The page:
Evaluation – to set stakeholder expectations correctly and provide effective and accurate to
change management to make sure changes that adversely affect service capability and introduce
risk are not transitioned unchecked (ITIL Text, ST 4.6.1)

Portions © 2007 OGC


Portions © 2009 Greg Hines
21

ITIL v3 Service Lifecycle Processes


Terms
Activities
Service Operation
Concepts
Value
Event Management – to detect events, make sense of them and determine the
appropriate control action in order to prevent or shorten the duration of service
disruptions

Incident Management – to restore normal service operation as quickly as possible


and minimize the adverse impact on business operations, thus ensuring that the best
possible levels of service quality and availability are maintained

Request Fulfillment – to provide quick and effective access to standard IT services


which business staff can use to improve their productivity or the quality of business
services or products

Problem Management – to eliminate recurring incidents and minimize the effect of


incidents that cannot be eliminated
Access Management – to provide the right for users to access a service or group of
services while preventing access to non-authorized users of the service or group of
services

Portions © 2007 OGC


Portions © 2009 Greg Hines
22

11
ITIL v3 Service Lifecycle Processes
Terms
Activities
Continual Service Improvement
Concepts
Value
7 Step Improvement Process – to provide a standard, governance based
methodology for improving services and processes

Service Measurement – to enable the accurate measurement of the user experience


of IT services

Service Reporting – to build, implement and manage a business-focused service


reporting framework

Portions © 2007 OGC


Portions © 2009 Greg Hines
23

ITIL v3 Service Lifecycle Functions


Terms
Activities
Concepts
The core books of the v 3.0 IT Infrastructure Library describe
Value the following functions:
Service Desk – a functional unit made up of a dedicated number of staff responsible
for dealing with a variety of service situations, often made via telephone calls, web
interface, email or automatically reported infrastructure events

Technical Management – the teams of people (groups, departments, etc) that provide
technical expertise and overall management of the IT infrastructure

Application Management – the teams of people (groups, departments, etc) that are
responsible for managing applications through their lifecycle

IT Operations Management – the teams of people (groups, departments, etc)


responsible
ibl ffor ongoing
i managementt and d maintenance
i t off an organization’s
i ti ’ IT
infrastructure to ensure delivery of the agreed level of IT services to the business

Portions © 2007 OGC


Portions © 2009 Greg Hines
24

12
Portions © 2007 OGC
Portions © 2009 Greg Hines
25

Terms
Terms
Activities
Concepts
A service catalog is a document (or database) providing information
Value about all live IT services, including those available for deployment.

Portions © 2007 OGC


Portions © 2009 Greg Hines
26

13
Terms
Terms
Activities
Concepts
There are two type of Service Catalogs:
Value
Business Service Catalog – displays the customer view of the service
catalog and listing all services delivered to customers together with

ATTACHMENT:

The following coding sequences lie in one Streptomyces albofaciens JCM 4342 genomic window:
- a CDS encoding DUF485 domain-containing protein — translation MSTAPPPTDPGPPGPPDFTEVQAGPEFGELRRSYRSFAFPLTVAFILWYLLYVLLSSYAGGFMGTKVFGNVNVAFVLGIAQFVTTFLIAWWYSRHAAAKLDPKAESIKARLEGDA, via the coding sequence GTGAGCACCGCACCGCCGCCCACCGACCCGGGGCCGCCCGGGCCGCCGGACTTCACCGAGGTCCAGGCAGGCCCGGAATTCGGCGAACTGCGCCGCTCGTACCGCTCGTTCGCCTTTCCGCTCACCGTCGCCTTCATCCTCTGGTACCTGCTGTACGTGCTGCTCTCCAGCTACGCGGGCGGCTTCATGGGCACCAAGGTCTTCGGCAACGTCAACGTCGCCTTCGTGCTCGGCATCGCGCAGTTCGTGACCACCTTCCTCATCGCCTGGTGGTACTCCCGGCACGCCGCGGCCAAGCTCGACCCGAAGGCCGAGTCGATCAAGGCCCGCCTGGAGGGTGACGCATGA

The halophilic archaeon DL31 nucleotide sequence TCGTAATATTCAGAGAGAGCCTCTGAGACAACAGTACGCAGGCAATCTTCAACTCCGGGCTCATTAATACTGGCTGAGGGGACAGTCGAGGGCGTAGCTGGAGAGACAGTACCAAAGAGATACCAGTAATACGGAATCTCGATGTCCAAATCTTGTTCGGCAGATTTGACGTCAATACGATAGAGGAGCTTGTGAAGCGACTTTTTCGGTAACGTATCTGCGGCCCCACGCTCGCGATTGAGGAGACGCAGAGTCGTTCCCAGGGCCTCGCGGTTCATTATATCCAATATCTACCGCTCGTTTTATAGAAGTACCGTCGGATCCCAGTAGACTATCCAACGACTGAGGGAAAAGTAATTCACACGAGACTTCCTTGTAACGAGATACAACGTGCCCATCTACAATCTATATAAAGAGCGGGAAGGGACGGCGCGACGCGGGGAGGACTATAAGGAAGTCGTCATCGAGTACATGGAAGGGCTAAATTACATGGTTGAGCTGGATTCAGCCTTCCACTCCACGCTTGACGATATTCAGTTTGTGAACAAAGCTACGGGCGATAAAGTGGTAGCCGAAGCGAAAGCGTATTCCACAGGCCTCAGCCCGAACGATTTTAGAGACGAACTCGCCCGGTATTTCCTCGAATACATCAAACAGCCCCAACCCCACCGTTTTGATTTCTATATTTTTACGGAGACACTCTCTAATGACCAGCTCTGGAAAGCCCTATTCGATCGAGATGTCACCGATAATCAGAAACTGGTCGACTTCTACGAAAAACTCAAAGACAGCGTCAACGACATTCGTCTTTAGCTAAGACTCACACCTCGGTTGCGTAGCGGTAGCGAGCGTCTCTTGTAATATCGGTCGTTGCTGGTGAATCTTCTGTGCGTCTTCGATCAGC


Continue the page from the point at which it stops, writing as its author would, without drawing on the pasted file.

relationships to the business units and the business processes that rely on the
IT services
Technical Services Catalog – displays details of the IT services as well as
supporting IT services, shared services, CIs, etc. necessary to provide the
service (not visible to customers)

Business Business Business Business


Process 1 Process 2 Process 3 Process 4
Business Service Catalog
Service A Service B Service C Service D Service E

Technical Service Catalog

Support Hardware Software Network Data


Services Services Services Services Services

Portions © 2007 OGC


Portions © 2009 Greg Hines
27

Example Business Services


Terms
Human Resources Consulting
Activities Service
Payroll
Concepts Telecommunications Job posting
Project Management
Value Telephone Benefits Collaborative Services
Professional development/education
E mail
Pager Time and attendance
S ff S h d li
Staff Scheduling Mobility services
Mobility services
Voice mail
Performance Management Collaborative software
Intranet paging Travel
Meeting requests
Web based meetings
Resource Scheduling
Expense reports Video conferencing
Conference rooms System Access (Security)
Teleconferencing
Grant
Equipment Report Generation/Information Warehouse
Request
Training rooms Biometrics Document Imaging
Training on IT
Finance/Accounting Sales and Marketing*
Desktop training
General ledger Systems training Facilities and Maintenance*
IT professional development Physical Security Access
Accounting functions
Service Desk
Decision support Off the shelf desktop applications
Wireless Access (guest)

Reporting Incidents and service requests Data Storage, Backup and Recovery


Remote Access
Budgeting VPN
Remote to desktop
Revenue
Tokens Infrastructure Services
Procurement/Supply Chain Management End User Technology
Install hardware
Network
Requisitioning
Install software Storage
Purchase orders Move hardware
Printing
Change software
Warehouse Data center
Network access (patching/port enablement)
Inventory control Printer/output management SPAM Filtering
Mobility device
Reporting Relaying
Disposal
Dispensing? Lifecycle Information

Portions © 2007 OGC


Portions © 2009 Greg Hines
28

14
Terms
Activities Sample Business Service Catalog
Concepts
Value
Service Description Applications Number of Business
Users Criticality
IT Service This service provides for a single 3,000 2
Desk point of contact with the
information technologies division
for all IT service disruptions, IT